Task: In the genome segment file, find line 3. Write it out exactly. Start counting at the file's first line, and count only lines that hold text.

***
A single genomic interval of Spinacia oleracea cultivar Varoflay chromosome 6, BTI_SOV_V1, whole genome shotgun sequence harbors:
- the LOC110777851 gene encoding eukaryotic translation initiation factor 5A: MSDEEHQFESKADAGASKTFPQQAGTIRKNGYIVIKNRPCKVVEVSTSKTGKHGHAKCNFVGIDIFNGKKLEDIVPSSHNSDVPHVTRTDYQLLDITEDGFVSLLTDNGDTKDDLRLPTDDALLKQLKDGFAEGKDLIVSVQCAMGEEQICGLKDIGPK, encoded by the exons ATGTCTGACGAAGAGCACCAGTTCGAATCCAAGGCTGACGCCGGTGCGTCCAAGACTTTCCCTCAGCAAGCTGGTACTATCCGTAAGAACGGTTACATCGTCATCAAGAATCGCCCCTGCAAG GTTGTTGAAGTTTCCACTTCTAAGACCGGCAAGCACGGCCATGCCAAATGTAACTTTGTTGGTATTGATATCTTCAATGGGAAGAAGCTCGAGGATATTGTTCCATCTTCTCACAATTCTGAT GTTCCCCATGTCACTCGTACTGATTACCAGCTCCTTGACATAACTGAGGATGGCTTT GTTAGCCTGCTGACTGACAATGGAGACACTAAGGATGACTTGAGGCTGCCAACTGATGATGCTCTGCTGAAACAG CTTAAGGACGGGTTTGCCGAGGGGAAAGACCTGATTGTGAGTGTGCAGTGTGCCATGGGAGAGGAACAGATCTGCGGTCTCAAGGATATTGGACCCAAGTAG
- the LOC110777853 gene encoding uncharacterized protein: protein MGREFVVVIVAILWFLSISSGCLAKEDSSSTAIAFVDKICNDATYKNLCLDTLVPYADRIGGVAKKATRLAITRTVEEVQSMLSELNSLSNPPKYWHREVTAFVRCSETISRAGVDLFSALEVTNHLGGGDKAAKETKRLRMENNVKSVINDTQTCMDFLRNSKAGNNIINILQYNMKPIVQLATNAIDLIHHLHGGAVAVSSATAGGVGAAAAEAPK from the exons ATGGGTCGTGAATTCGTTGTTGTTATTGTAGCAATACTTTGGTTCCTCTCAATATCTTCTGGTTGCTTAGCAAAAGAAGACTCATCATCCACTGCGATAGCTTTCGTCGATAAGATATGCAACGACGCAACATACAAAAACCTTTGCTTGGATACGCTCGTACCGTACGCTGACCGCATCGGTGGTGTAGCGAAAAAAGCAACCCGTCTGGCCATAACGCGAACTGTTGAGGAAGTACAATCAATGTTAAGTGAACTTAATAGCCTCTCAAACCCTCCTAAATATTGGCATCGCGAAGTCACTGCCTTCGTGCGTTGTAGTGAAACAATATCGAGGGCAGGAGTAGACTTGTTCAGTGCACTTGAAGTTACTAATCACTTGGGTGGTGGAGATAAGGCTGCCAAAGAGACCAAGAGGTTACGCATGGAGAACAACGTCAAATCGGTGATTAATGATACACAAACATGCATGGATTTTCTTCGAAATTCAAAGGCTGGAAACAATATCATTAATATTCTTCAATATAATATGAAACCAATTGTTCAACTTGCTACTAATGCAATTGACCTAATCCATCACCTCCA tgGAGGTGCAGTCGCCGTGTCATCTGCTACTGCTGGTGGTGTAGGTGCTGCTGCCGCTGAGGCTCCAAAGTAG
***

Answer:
- the LOC110777853 gene encoding uncharacterized protein: protein MGREFVVVIVAILWFLSISSGCLAKEDSSSTAIAFVDKICNDATYKNLCLDTLVPYADRIGGVAKKATRLAITRTVEEVQSMLSELNSLSNPPKYWHREVTAFVRCSETISRAGVDLFSALEVTNHLGGGDKAAKETKRLRMENNVKSVINDTQTCMDFLRNSKAGNNIINILQYNMKPIVQLATNAIDLIHHLHGGAVAVSSATAGGVGAAAAEAPK from the exons ATGGGTCGTGAATTCGTTGTTGTTATTGTAGCAATACTTTGGTTCCTCTCAATATCTTCTGGTTGCTTAGCAAAAGAAGACTCATCATCCACTGCGATAGCTTTCGTCGATAAGATATGCAACGACGCAACATACAAAAACCTTTGCTTGGATACGCTCGTACCGTACGCTGACCGCATCGGTGGTGTAGCGAAAAAAGCAACCCGTCTGGCCATAACGCGAACTGTTGAGGAAGTACAATCAATGTTAAGTGAACTTAATAGCCTCTCAAACCCTCCTAAATATTGGCATCGCGAAGTCACTGCCTTCGTGCGTTGTAGTGAAACAATATCGAGGGCAGGAGTAGACTTGTTCAGTGCACTTGAAGTTACTAATCACTTGGGTGGTGGAGATAAGGCTGCCAAAGAGACCAAGAGGTTACGCATGGAGAACAACGTCAAATCGGTGATTAATGATACACAAACATGCATGGATTTTCTTCGAAATTCAAAGGCTGGAAACAATATCATTAATATTCTTCAATATAATATGAAACCAATTGTTCAACTTGCTACTAATGCAATTGACCTAATCCATCACCTCCA tgGAGGTGCAGTCGCCGTGTCATCTGCTACTGCTGGTGGTGTAGGTGCTGCTGCCGCTGAGGCTCCAAAGTAG